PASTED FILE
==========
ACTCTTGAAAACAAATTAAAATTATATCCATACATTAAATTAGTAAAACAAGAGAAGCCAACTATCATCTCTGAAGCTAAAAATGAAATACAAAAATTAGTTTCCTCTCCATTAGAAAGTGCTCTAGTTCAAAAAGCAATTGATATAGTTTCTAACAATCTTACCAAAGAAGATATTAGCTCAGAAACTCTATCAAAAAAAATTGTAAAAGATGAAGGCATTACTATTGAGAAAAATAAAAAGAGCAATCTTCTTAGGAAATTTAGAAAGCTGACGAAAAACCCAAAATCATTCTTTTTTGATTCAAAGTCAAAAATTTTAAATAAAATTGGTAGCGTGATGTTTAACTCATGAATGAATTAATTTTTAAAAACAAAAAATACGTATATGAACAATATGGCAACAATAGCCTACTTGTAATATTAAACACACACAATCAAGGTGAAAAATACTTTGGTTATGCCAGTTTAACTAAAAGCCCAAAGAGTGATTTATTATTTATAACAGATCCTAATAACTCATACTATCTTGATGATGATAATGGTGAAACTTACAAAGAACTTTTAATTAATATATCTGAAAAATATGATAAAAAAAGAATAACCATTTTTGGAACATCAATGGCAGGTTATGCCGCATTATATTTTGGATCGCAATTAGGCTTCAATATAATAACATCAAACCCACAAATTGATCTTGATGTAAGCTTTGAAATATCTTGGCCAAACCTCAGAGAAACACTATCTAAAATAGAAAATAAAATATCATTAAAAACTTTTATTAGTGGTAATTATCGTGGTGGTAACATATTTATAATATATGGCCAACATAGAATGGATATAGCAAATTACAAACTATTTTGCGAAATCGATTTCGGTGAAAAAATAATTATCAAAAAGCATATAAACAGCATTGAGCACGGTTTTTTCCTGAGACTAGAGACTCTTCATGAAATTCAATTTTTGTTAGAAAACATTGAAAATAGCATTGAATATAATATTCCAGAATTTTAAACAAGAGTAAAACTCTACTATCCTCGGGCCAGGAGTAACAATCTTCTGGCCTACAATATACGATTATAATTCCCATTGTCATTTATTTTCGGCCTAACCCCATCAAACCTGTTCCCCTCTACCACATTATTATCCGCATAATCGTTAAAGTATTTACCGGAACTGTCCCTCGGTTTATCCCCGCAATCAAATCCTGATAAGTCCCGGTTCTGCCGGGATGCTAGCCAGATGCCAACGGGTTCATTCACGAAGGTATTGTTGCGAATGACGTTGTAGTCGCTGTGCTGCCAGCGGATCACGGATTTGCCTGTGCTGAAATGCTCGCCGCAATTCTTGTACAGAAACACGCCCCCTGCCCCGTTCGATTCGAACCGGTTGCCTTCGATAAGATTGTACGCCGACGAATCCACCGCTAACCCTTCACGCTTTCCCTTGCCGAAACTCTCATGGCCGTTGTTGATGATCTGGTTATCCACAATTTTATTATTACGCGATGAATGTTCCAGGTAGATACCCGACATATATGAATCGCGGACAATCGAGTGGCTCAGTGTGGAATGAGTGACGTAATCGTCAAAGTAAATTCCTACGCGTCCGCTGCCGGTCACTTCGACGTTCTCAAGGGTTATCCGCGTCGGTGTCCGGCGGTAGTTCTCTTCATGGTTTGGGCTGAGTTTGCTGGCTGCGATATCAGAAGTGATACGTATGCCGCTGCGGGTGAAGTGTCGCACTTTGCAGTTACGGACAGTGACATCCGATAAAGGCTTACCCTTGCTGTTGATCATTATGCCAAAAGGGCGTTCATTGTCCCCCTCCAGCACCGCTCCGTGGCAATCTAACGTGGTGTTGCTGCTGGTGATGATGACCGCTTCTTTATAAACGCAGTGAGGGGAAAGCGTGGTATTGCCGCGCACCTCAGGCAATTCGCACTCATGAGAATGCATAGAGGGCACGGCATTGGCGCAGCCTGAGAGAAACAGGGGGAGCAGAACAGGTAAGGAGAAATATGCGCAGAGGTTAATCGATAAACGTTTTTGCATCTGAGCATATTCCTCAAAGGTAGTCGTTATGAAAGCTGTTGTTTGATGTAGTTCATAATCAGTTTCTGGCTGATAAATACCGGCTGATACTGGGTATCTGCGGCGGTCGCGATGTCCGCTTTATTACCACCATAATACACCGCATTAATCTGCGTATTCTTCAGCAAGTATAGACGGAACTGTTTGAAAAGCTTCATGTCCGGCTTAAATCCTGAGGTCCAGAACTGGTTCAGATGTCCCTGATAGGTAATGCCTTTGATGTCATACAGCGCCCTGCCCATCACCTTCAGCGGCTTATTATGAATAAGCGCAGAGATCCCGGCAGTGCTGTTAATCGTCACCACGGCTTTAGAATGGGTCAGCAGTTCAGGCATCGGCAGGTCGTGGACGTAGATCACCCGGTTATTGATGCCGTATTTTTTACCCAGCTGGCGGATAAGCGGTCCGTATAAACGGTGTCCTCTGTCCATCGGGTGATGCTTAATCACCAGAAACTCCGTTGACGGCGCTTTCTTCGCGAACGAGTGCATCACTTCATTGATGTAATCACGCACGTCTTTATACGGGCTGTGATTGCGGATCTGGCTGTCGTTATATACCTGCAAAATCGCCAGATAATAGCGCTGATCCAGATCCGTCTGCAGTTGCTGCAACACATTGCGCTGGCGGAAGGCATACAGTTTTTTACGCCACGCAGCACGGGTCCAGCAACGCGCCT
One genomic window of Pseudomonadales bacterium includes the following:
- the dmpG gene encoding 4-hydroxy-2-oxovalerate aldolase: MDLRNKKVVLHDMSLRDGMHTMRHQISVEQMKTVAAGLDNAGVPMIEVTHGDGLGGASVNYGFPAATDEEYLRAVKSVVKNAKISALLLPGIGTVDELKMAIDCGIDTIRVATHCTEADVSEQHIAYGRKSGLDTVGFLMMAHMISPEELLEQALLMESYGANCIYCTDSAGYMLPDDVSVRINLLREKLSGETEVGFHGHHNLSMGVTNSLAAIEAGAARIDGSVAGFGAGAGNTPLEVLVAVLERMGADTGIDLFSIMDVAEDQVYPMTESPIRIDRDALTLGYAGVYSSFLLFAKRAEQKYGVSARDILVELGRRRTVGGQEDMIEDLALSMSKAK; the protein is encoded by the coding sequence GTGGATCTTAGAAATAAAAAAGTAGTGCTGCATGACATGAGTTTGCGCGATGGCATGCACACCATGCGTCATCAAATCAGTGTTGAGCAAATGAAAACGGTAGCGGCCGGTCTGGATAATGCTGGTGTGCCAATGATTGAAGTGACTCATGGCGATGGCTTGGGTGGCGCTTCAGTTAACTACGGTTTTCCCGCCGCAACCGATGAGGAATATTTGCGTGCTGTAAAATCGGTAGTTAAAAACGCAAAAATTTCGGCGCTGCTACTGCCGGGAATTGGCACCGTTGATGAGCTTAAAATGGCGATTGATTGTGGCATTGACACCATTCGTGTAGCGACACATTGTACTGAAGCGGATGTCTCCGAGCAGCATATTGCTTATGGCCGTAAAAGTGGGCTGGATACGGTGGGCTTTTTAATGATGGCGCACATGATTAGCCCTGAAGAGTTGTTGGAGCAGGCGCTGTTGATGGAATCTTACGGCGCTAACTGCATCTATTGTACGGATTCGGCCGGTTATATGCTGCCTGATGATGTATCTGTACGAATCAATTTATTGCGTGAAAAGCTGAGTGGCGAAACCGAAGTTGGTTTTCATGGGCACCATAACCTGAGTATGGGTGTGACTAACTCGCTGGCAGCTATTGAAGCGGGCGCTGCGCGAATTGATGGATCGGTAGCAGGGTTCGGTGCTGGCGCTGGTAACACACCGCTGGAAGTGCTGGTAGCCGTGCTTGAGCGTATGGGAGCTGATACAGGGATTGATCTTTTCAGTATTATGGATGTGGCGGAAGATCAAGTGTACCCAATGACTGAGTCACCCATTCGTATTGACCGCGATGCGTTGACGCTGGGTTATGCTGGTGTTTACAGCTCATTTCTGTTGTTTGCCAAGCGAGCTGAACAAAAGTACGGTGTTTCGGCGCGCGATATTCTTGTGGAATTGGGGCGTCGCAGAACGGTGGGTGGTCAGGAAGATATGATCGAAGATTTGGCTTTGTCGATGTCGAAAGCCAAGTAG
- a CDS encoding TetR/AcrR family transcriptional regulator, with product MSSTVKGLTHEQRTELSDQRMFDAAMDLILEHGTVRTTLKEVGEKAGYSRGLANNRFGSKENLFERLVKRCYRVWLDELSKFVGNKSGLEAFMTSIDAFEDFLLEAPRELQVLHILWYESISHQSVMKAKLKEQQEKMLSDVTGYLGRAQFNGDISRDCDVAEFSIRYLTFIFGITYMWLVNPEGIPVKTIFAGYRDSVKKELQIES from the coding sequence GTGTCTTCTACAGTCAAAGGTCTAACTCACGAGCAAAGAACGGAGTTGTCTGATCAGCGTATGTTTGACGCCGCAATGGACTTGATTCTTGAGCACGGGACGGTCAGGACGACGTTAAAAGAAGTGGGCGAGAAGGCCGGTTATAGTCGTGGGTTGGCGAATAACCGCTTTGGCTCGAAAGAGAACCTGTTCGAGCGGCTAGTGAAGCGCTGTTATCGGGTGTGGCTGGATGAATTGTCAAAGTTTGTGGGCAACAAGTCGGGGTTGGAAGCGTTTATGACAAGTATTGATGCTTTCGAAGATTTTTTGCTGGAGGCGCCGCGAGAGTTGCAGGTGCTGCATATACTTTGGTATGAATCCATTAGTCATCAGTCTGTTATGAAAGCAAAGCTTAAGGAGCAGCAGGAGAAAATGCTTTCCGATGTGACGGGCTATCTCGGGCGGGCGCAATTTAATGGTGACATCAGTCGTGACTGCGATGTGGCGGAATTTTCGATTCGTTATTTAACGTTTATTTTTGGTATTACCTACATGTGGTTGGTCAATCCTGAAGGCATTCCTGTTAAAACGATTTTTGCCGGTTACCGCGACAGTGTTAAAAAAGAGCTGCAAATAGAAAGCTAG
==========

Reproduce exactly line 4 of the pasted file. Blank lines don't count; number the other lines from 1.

- a CDS encoding TetR/AcrR family transcriptional regulator, with product MSSTVKGLTHEQRTELSDQRMFDAAMDLILEHGTVRTTLKEVGEKAGYSRGLANNRFGSKENLFERLVKRCYRVWLDELSKFVGNKSGLEAFMTSIDAFEDFLLEAPRELQVLHILWYESISHQSVMKAKLKEQQEKMLSDVTGYLGRAQFNGDISRDCDVAEFSIRYLTFIFGITYMWLVNPEGIPVKTIFAGYRDSVKKELQIES from the coding sequence GTGTCTTCTACAGTCAAAGGTCTAACTCACGAGCAAAGAACGGAGTTGTCTGATCAGCGTATGTTTGACGCCGCAATGGACTTGATTCTTGAGCACGGGACGGTCAGGACGACGTTAAAAGAAGTGGGCGAGAAGGCCGGTTATAGTCGTGGGTTGGCGAATAACCGCTTTGGCTCGAAAGAGAACCTGTTCGAGCGGCTAGTGAAGCGCTGTTATCGGGTGTGGCTGGATGAATTGTCAAAGTTTGTGGGCAACAAGTCGGGGTTGGAAGCGTTTATGACAAGTATTGATGCTTTCGAAGATTTTTTGCTGGAGGCGCCGCGAGAGTTGCAGGTGCTGCATATACTTTGGTATGAATCCATTAGTCATCAGTCTGTTATGAAAGCAAAGCTTAAGGAGCAGCAGGAGAAAATGCTTTCCGATGTGACGGGCTATCTCGGGCGGGCGCAATTTAATGGTGACATCAGTCGTGACTGCGATGTGGCGGAATTTTCGATTCGTTATTTAACGTTTATTTTTGGTATTACCTACATGTGGTTGGTCAATCCTGAAGGCATTCCTGTTAAAACGATTTTTGCCGGTTACCGCGACAGTGTTAAAAAAGAGCTGCAAATAGAAAGCTAG